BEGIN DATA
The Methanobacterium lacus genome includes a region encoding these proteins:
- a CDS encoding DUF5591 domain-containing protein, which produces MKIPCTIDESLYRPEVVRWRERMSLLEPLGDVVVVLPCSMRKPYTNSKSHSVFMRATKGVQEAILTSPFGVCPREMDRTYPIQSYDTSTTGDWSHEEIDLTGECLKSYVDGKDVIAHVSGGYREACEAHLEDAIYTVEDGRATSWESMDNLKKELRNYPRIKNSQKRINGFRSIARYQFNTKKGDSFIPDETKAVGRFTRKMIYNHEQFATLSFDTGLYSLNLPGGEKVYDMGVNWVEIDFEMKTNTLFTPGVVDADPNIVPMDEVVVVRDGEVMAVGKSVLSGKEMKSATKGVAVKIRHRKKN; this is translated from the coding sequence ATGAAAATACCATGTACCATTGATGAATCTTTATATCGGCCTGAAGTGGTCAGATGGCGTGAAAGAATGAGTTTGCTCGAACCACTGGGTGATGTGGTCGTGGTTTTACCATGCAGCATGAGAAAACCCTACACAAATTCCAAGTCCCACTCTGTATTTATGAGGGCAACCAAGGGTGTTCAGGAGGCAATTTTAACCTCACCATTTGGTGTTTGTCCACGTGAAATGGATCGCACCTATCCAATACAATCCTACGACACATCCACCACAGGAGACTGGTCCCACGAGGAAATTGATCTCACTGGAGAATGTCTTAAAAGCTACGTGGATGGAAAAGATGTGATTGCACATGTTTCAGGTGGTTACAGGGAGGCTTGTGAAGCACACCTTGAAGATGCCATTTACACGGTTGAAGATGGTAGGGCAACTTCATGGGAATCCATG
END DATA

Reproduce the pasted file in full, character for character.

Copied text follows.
The Methanobacterium lacus genome includes a region encoding these proteins:
- a CDS encoding DUF5591 domain-containing protein, which produces MKIPCTIDESLYRPEVVRWRERMSLLEPLGDVVVVLPCSMRKPYTNSKSHSVFMRATKGVQEAILTSPFGVCPREMDRTYPIQSYDTSTTGDWSHEEIDLTGECLKSYVDGKDVIAHVSGGYREACEAHLEDAIYTVEDGRATSWESMDNLKKELRNYPRIKNSQKRINGFRSIARYQFNTKKGDSFIPDETKAVGRFTRKMIYNHEQFATLSFDTGLYSLNLPGGEKVYDMGVNWVEIDFEMKTNTLFTPGVVDADPNIVPMDEVVVVRDGEVMAVGKSVLSGKEMKSATKGVAVKIRHRKKN; this is translated from the coding sequence ATGAAAATACCATGTACCATTGATGAATCTTTATATCGGCCTGAAGTGGTCAGATGGCGTGAAAGAATGAGTTTGCTCGAACCACTGGGTGATGTGGTCGTGGTTTTACCATGCAGCATGAGAAAACCCTACACAAATTCCAAGTCCCACTCTGTATTTATGAGGGCAACCAAGGGTGTTCAGGAGGCAATTTTAACCTCACCATTTGGTGTTTGTCCACGTGAAATGGATCGCACCTATCCAATACAATCCTACGACACATCCACCACAGGAGACTGGTCCCACGAGGAAATTGATCTCACTGGAGAATGTCTTAAAAGCTACGTGGATGGAAAAGATGTGATTGCACATGTTTCAGGTGGTTACAGGGAGGCTTGTGAAGCACACCTTGAAGATGCCATTTACACGGTTGAAGATGGTAGGGCAACTTCATGGGAATCCATG